In current clinical practice, either radiation therapy alone (Group 1 in this study) or radiation therapy combined with hormone therapy (Group 2 in this study) would be considered an acceptable standard treatment for patients with a newly diagnosed intermediate risk prostate cancer.
The researchers doing this study want to see if using hormonal therapy with radiation will increase chances of curing prostate cancer.
This study is being done to evaluate the effects (good and bad) of different chemotherapy treatments. One of the common combinations of chemotherapy drugs used to treat cancer of the colon which has been surgically removed but has spread to lymph nodes includes 5-fluorouracil (also called 5-FU), leucovorin, and oxaliplatin, and is also called “FOLFOX”. At the present time, the Food and Drug Administration (FDA) has approved each of these drugs as treatment for colon cancer. FOLFOX is a standard treatment used to prevent colon cancer from coming back (recurrence).
This study will evaluate the effects (good and bad) of a drug given by mouth called celecoxib when given in combination with FOLFOX chemotherapy. Celecoxib is approved by the FDA to treat arthritis and some other painful conditions. The addition of celecoxib to FOLFOX chemotherapy Is considered investigational. One of the purposes of this study is to determine if giving patients celecoxib (by mouth) and chemotherapy decreases the risk of colon cancer recurrence.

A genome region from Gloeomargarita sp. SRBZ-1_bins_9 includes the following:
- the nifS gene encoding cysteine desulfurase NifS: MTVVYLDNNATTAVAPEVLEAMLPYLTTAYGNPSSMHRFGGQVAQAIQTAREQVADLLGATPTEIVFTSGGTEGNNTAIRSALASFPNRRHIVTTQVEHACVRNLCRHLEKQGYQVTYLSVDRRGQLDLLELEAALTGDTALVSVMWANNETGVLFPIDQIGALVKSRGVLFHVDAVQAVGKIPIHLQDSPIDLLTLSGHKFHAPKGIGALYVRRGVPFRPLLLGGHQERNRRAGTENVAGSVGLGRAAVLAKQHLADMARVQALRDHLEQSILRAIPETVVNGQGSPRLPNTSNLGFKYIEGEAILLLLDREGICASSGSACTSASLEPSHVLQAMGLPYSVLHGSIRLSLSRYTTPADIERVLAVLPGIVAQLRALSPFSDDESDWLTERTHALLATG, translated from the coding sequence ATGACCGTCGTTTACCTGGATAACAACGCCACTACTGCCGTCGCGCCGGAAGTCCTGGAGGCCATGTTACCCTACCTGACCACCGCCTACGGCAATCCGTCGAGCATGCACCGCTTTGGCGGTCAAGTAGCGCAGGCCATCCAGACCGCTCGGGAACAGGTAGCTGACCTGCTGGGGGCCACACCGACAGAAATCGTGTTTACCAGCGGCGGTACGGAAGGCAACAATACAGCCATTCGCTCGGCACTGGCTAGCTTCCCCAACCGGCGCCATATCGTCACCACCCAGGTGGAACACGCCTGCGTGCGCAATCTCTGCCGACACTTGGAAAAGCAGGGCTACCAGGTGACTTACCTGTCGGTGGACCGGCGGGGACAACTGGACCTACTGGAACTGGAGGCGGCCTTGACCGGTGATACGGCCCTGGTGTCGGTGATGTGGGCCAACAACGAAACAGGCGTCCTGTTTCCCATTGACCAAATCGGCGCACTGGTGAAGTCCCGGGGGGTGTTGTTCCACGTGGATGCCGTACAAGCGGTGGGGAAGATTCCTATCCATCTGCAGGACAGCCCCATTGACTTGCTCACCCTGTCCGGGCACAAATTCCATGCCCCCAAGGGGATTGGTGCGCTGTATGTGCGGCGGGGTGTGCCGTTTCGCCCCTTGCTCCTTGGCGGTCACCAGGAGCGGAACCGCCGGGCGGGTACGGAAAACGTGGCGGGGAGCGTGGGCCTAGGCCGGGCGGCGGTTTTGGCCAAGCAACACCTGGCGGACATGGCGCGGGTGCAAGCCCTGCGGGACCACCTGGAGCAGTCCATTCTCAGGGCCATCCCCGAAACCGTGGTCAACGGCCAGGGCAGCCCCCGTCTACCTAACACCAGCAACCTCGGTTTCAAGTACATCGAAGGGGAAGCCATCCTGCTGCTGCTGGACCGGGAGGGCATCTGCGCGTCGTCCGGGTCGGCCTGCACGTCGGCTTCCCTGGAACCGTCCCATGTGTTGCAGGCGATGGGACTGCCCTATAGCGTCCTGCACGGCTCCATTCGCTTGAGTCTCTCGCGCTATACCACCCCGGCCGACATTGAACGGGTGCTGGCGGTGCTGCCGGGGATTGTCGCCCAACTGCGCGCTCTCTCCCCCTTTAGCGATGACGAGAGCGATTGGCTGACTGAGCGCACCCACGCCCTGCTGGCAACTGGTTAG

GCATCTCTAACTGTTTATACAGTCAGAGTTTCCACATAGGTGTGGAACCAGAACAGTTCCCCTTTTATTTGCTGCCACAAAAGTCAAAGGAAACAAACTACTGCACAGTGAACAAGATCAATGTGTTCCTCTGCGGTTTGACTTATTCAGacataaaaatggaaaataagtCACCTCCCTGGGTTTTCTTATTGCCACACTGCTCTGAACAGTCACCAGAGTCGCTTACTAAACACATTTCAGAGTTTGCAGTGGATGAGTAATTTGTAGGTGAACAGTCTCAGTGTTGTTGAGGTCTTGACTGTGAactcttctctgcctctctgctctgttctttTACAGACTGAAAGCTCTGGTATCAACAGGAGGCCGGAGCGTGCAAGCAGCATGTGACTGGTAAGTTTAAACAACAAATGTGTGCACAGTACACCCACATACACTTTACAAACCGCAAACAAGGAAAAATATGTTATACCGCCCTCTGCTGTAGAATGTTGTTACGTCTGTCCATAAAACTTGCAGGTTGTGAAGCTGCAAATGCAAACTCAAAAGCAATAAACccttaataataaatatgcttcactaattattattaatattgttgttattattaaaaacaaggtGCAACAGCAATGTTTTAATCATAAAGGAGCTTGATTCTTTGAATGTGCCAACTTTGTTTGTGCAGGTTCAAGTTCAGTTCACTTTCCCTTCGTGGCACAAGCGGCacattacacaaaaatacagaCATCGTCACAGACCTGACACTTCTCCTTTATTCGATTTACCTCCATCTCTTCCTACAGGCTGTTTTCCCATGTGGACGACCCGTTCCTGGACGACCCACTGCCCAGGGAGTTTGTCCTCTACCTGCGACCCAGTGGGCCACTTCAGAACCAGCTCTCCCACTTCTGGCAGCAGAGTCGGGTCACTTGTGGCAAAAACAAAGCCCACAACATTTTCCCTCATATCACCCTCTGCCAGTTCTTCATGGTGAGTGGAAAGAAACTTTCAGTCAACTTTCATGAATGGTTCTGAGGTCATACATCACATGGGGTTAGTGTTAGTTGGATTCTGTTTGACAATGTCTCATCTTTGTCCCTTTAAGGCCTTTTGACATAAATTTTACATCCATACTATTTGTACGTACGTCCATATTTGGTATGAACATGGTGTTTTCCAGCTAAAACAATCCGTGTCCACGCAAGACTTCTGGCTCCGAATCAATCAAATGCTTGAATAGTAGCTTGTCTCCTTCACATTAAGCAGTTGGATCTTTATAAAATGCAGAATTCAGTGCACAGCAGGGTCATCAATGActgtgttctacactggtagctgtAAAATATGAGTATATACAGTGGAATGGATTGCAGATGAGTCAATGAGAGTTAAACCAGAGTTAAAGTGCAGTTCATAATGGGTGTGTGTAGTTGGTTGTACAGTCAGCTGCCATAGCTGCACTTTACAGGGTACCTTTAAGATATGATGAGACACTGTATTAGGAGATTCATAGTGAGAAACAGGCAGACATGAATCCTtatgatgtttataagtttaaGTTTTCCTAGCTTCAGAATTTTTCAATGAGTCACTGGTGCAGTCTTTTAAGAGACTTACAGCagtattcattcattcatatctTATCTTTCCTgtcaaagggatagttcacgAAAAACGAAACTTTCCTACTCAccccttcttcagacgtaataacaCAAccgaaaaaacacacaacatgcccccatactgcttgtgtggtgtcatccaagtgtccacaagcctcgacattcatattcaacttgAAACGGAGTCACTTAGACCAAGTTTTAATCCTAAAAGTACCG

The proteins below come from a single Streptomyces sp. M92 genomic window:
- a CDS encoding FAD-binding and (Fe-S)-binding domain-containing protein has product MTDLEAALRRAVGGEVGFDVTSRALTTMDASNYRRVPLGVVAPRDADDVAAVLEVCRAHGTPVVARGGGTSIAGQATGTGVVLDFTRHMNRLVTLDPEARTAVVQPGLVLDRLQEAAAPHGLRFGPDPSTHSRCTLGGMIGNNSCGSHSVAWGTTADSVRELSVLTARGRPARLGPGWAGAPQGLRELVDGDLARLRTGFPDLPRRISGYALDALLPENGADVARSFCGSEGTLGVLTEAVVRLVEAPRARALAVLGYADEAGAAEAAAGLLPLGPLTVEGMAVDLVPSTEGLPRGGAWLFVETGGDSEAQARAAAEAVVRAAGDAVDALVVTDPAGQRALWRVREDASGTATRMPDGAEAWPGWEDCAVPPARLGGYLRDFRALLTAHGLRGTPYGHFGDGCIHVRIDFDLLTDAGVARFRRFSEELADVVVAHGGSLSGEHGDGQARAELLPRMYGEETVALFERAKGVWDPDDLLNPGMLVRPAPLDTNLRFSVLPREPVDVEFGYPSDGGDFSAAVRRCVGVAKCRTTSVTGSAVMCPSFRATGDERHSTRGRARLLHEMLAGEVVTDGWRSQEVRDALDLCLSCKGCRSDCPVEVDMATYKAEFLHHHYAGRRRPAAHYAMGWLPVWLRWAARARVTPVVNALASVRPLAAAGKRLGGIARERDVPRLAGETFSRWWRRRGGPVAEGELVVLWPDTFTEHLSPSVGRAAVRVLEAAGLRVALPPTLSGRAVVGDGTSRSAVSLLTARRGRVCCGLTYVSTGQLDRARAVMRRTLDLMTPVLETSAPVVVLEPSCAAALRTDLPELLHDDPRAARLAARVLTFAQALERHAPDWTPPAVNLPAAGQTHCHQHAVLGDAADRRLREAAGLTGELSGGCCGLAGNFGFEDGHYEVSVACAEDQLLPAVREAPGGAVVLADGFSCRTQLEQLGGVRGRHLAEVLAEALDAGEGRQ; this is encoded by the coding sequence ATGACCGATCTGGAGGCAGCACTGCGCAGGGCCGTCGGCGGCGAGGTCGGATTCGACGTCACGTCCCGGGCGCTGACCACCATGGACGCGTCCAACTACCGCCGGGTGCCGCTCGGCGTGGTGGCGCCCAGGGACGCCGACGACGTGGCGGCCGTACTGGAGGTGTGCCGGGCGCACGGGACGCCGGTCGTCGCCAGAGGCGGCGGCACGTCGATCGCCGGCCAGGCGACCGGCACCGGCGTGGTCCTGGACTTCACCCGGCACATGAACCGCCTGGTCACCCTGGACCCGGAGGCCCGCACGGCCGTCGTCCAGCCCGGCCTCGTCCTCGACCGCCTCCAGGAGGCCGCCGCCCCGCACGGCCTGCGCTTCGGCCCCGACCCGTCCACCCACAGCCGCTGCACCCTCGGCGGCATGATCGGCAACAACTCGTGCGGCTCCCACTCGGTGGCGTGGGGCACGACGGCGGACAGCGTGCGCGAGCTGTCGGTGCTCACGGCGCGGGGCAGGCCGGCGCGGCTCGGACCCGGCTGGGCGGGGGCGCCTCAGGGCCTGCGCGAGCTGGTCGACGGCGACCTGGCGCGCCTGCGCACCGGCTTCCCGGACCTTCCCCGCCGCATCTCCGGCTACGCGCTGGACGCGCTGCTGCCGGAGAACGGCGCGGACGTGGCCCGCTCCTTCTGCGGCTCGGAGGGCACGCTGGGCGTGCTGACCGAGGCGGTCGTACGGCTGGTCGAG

The study will also look at whether receiving FOLFOX chemotherapy for 6 treatments (12 weeks) is as good as 12 treatments (24 weeks) in preventing the colon cancer from coming back. Currently, the standard of care for this stage of colon cancer is 12 treatments with FOLFOX. That was the number of treatments tested in previous research studies. However, it is not known if fewer treatments would be as helpful in preventing the cancer from coming back. This trial will explore whether 6 treatments work as well as 12 treatments and whether side effects can be reduced with fewer treatments.
The purpose of this study is to see if standard treatment plus additional chemotherapy reduces the risk of tumor recurrence and improves overall survival compared to standard treatment alone. Standard treatment is radiation therapy combined with the chemotherapy drug cisplatin (chemo-radiation.) The experimental part of this study will combine the standard treatment with additional experimental chemotherapy agents carboplatin and paclitaxel. Carboplatin and paclitaxel are FDA approved chemotherapy agents, but they are not used in this way.
The purpose of this study is to test the safety and tolerability (the level of side effects) of the research study drug, sitagliptin, in children 10-17 years old. Researchers will assess the effect of sitagliptin compared to placebo on A1C after taking it for 16 weeks. The A1C test measures blood glucose control for the past 2 to 3 months. Researchers will also assess the effect of sitagliptin after taking it for 54 weeks.